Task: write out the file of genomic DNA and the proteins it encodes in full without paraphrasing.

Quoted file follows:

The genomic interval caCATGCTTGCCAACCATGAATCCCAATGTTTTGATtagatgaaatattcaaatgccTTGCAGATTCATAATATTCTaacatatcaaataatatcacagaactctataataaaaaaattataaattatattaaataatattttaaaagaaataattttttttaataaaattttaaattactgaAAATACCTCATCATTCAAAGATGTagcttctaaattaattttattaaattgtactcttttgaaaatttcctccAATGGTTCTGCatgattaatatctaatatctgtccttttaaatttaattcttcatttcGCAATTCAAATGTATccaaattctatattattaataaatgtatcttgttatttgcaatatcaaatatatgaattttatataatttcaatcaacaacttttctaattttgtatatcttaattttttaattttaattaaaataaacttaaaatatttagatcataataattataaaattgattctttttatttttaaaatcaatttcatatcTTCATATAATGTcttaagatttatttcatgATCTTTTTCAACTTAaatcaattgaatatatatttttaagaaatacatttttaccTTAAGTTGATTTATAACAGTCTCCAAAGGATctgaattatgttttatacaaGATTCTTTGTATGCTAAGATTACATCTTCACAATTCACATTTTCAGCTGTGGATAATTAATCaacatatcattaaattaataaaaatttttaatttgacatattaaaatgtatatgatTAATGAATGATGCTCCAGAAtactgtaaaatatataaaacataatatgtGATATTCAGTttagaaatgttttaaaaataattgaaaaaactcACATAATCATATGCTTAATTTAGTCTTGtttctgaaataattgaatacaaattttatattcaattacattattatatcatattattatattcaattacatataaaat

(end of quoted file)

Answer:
The genomic interval caCATGCTTGCCAACCATGAATCCCAATGTTTTGATtagatgaaatattcaaatgccTTGCAGATTCATAATATTCTaacatatcaaataatatcacagaactctataataaaaaaattataaattatattaaataatattttaaaagaaataattttttttaataaaattttaaattactgaAAATACCTCATCATTCAAAGATGTagcttctaaattaattttattaaattgtactcttttgaaaatttcctccAATGGTTCTGCatgattaatatctaatatctgtccttttaaatttaattcttcatttcGCAATTCAAATGTATccaaattctatattattaataaatgtatcttgttatttgcaatatcaaatatatgaattttatataatttcaatcaacaacttttctaattttgtatatcttaattttttaattttaattaaaataaacttaaaatatttagatcataataattataaaattgattctttttatttttaaaatcaatttcatatcTTCATATAATGTcttaagatttatttcatgATCTTTTTCAACTTAaatcaattgaatatatatttttaagaaatacatttttaccTTAAGTTGATTTATAACAGTCTCCAAAGGATctgaattatgttttatacaaGATTCTTTGTATGCTAAGATTACATCTTCACAATTCACATTTTCAGCTGTGGATAATTAATCaacatatcattaaattaataaaaatttttaatttgacatattaaaatgtatatgatTAATGAATGATGCTCCAGAAtactgtaaaatatataaaacataatatgtGATATTCAGTttagaaatgttttaaaaataattgaaaaaactcACATAATCATATGCTTAATTTAGTCTTGtttctgaaataattgaatacaaattttatattcaattacattattatatcatattattatattcaattacatataaaat